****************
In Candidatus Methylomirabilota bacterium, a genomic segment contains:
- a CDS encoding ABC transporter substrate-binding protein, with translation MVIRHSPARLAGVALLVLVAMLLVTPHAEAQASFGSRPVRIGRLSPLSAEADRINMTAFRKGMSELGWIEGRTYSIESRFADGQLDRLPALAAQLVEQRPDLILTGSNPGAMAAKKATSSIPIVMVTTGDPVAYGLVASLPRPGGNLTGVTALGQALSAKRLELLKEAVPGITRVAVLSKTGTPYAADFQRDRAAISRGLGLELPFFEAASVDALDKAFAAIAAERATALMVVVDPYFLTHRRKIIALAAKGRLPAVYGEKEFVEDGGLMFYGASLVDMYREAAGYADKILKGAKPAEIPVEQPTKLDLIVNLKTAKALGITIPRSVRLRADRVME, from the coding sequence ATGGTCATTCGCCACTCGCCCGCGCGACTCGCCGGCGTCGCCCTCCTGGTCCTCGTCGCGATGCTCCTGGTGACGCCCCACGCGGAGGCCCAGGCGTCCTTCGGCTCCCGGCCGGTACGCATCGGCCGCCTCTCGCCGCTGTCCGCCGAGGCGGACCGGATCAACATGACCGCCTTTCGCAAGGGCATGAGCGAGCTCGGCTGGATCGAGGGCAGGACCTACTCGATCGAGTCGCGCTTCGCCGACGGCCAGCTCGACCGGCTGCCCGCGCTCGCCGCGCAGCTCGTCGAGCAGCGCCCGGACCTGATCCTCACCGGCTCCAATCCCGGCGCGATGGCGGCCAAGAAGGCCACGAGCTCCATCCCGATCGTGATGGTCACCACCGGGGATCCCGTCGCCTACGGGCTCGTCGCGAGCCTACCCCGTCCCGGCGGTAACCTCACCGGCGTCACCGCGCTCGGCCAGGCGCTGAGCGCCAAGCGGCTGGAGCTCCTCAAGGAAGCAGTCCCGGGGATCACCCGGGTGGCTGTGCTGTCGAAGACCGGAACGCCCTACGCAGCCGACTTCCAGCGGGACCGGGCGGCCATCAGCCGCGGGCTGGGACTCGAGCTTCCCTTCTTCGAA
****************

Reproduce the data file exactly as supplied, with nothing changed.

In Candidatus Methylomirabilota bacterium, a genomic segment contains:
- a CDS encoding ABC transporter substrate-binding protein, with translation MVIRHSPARLAGVALLVLVAMLLVTPHAEAQASFGSRPVRIGRLSPLSAEADRINMTAFRKGMSELGWIEGRTYSIESRFADGQLDRLPALAAQLVEQRPDLILTGSNPGAMAAKKATSSIPIVMVTTGDPVAYGLVASLPRPGGNLTGVTALGQALSAKRLELLKEAVPGITRVAVLSKTGTPYAADFQRDRAAISRGLGLELPFFEAASVDALDKAFAAIAAERATALMVVVDPYFLTHRRKIIALAAKGRLPAVYGEKEFVEDGGLMFYGASLVDMYREAAGYADKILKGAKPAEIPVEQPTKLDLIVNLKTAKALGITIPRSVRLRADRVME, from the coding sequence ATGGTCATTCGCCACTCGCCCGCGCGACTCGCCGGCGTCGCCCTCCTGGTCCTCGTCGCGATGCTCCTGGTGACGCCCCACGCGGAGGCCCAGGCGTCCTTCGGCTCCCGGCCGGTACGCATCGGCCGCCTCTCGCCGCTGTCCGCCGAGGCGGACCGGATCAACATGACCGCCTTTCGCAAGGGCATGAGCGAGCTCGGCTGGATCGAGGGCAGGACCTACTCGATCGAGTCGCGCTTCGCCGACGGCCAGCTCGACCGGCTGCCCGCGCTCGCCGCGCAGCTCGTCGAGCAGCGCCCGGACCTGATCCTCACCGGCTCCAATCCCGGCGCGATGGCGGCCAAGAAGGCCACGAGCTCCATCCCGATCGTGATGGTCACCACCGGGGATCCCGTCGCCTACGGGCTCGTCGCGAGCCTACCCCGTCCCGGCGGTAACCTCACCGGCGTCACCGCGCTCGGCCAGGCGCTGAGCGCCAAGCGGCTGGAGCTCCTCAAGGAAGCAGTCCCGGGGATCACCCGGGTGGCTGTGCTGTCGAAGACCGGAACGCCCTACGCAGCCGACTTCCAGCGGGACCGGGCGGCCATCAGCCGCGGGCTGGGACTCGAGCTTCCCTTCTTCGAA